3rd Annual Garnet Conference: Mapping Integration and Regionalism in a Global World, September 2008
tralac participated in the 3rd Annual GARNET Conference hosted by the University of Bordeaux from 17-19 September 2008, under the theme Mapping Integration and Regionalism in a Global World: The EU and Regional Governance Outside the EU. Professor Colin McCarthy presented a paper at this conference during Panel IV-2: Monetary and Financial Governance, entitled The Roadmap towards Monetary Union in Southern Africa – is the European experience commendable and replicable?
Europe has set the world a commendable example of integration, both in expanding its membership and in deepening integration. This experience has not gone unnoticed in Africa. In fact, the experience of progressive European integration, culminating in the establishment of the Euro Zone in January 1999 and the introduction of the single currency in January 2000, is often propagated as a role model, specifically also as far as monetary union is concerned. When the African Union was launched, officials specifically referred to Europe’s monetary integration and envisaged a common currency for Africa akin to the Euro.
At times the impression also exist that Europe, or at least some European Union representatives, regard its integration experience, including monetary union, as an exportable model, something that can and should be replicated in other regional groupings. The question, however, is whether it is appropriate to follow Europe and adopt what can be described as the Vinerian linear model of regional market integration in African regional economic integration. Is a comparison of the challenges, circumstances and experience of integration in Africa and Europe valid and relevant?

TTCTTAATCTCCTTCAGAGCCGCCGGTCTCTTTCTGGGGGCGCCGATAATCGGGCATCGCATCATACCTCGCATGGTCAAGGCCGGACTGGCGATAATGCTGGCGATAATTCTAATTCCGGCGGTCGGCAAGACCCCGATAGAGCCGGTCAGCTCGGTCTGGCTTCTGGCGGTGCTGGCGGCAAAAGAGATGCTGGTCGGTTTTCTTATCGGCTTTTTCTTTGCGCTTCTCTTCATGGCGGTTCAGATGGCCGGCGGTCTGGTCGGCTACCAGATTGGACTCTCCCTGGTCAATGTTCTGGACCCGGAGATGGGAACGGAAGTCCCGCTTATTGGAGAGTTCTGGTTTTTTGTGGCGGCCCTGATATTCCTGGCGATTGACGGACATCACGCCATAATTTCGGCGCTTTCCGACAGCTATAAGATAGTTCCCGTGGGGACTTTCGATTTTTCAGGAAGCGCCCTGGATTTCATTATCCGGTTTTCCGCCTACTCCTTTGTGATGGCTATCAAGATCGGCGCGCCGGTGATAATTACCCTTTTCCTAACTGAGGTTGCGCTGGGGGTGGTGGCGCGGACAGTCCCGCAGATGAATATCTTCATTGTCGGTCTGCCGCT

The paper addresses this question in a reconsideration of the political economy of regional integration in southern African. The focus falls on the Southern African Development Community (SADC), the broadest, albeit not the deepest regional integration arrangement (RIA) in the sub-continent, and the destination of a monetary union set up as a final goal for SADC.
It should be emphasised that the paper does not rigorously follow a route informed by the literature on optimum currency areas, although some elements of this approach will be adopted. The intention is rather to highlight the process incorporated in a roadmap of linear integration which envisages a monetary union and the adoption of single currency a decade from now.